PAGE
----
That’s because one’s qualifications in the present are a function of one’s opportunities in the past. There are very talented white children born in the lap of luxury on the upper west side of Manhattan, and there are equally talented Hispanic children born in poverty in the south Bronx. It should surprise exactly no one, except possibly Pat Buchanan and Michael Goldfarb, to learn that they will not get the same SAT scores. An affirmative action system that corrects for this lack of balance is not taking a “less qualified” person and putting her above a “more qualified” person. It is giving equally qualified people the same opportunities. This is liberalism 101, not rocket science.”

Belief, Faith, Experience and Adaptation, Part 1

This post will kick off a little blog series I want to do on the sixth chapter of Ken Wilber’s book A Sociable God – Toward A New Understanding of Religion. The chapter is titled “Belief, Faith, Experience and Adaptation.” In this chapter Wilber sets out to make some important distinctions between these four religious elements, ordering them in what Wilber might refer to as a “healthy hierarchy.” What I take Wilber to mean by this term is that while we may rank these different religious elements in order of their “authenticity,” all of the elements bring with them very necessary functions. In the same way a ladder is useless without its lower rungs, we need all the rungs to work properly with one another to provide a sturdy, reliable way up.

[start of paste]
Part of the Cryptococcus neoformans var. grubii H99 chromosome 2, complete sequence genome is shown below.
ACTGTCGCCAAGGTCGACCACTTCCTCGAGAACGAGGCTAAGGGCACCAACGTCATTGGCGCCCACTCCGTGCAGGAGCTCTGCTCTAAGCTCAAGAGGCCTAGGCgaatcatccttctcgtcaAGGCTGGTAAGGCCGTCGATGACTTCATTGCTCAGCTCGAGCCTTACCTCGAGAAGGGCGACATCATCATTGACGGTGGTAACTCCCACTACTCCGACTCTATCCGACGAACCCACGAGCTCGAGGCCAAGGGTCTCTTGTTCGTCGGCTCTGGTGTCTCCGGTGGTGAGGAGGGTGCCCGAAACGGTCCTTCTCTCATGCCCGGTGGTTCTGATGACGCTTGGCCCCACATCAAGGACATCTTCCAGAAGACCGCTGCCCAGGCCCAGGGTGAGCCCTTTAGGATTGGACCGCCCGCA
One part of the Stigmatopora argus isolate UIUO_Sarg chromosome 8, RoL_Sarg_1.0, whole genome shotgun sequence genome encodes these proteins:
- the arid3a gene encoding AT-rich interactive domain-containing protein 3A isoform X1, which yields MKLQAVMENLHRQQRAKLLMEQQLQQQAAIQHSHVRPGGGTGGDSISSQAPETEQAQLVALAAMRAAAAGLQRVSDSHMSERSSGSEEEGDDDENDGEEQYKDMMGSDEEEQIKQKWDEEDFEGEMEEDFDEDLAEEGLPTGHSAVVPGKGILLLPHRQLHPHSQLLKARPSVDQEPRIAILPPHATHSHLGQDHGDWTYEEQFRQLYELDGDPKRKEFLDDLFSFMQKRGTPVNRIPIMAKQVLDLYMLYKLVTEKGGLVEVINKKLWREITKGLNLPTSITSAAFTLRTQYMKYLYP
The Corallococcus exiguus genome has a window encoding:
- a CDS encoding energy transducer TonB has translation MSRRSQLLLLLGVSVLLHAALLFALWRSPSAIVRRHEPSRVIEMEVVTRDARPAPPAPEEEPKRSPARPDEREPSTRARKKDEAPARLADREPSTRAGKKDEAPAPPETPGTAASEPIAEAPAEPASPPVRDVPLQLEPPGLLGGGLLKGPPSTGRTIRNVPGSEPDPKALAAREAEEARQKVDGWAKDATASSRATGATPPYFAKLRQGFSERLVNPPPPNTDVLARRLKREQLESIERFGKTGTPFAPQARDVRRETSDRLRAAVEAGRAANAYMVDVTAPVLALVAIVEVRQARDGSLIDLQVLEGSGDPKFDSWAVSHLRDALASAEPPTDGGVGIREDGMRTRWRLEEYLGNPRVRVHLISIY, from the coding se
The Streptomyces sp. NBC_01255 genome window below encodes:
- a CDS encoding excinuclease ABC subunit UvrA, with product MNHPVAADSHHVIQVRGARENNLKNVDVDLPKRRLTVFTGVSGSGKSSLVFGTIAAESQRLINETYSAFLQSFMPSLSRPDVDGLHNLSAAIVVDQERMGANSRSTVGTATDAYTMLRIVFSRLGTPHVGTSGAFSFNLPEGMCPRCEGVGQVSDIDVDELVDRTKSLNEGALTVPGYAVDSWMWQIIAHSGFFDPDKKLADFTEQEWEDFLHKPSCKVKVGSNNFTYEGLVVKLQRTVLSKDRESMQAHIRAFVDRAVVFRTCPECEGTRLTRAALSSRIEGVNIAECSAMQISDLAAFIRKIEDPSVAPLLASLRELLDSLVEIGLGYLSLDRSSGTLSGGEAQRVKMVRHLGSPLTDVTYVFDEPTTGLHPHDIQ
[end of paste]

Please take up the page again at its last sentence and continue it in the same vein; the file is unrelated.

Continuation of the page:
First we’ll take a look at the religious element of belief. Here is Wilber’s assessment:

“Belief is the lowest form of religious involvement, and, in fact, it often seems to operate with no authentic religious connection whatsoever. The “true-believer” – one who has no literal faith, let alone actual experience – embraces a more-or-less codifeid belief system that appears to act most basically as a fund of immortality symbols. This can be mythic-exoteric religion (e.g., fundamentalist Protestantism, lay Shintoism, pop Hinduism, etc.), rational-scientism, Maoism, civil religion, and so on. What they all have in common, when thus made a matter of “true belief,” is that an ideological nexus is wedded to one’s qualifications for immortality.

I believe this generates a peculiar, secondary psychodynamic: since one’s immortality prospects hang on the veracity of the ideological nexus, the nexus as a whole can be critically examined only with the greatest of difficulty. Thus, when the normal and unavoidable moments of uncertainty or disbelief occur (magic: is this dance really causing rain? mythic: was the world really created in six days? scientistic: what happened before the big bang? etc.), the questioning impulses are not long allowed to remain in the self-system (they are threats to one’s immortality qualifications). As a result, the disbelieving impulse tends to be projected onto other and then attacked “out there” with an obsessive endurance. The true believer is forever on the make, looking for converts and battling disbelievers, for, on the one hand, the mere existence of a disbeliever is one token less in the immortality account, and, on the other, if the true believer can persuade others to embrace his ideology, it helps to quiet his own disbelieving impulses. It is not the the rightness or the wrongness of the opposing view but the peculiar passion with which it is opposed that belies its origin: what one is trying to convert is one’s own disbelieving self.”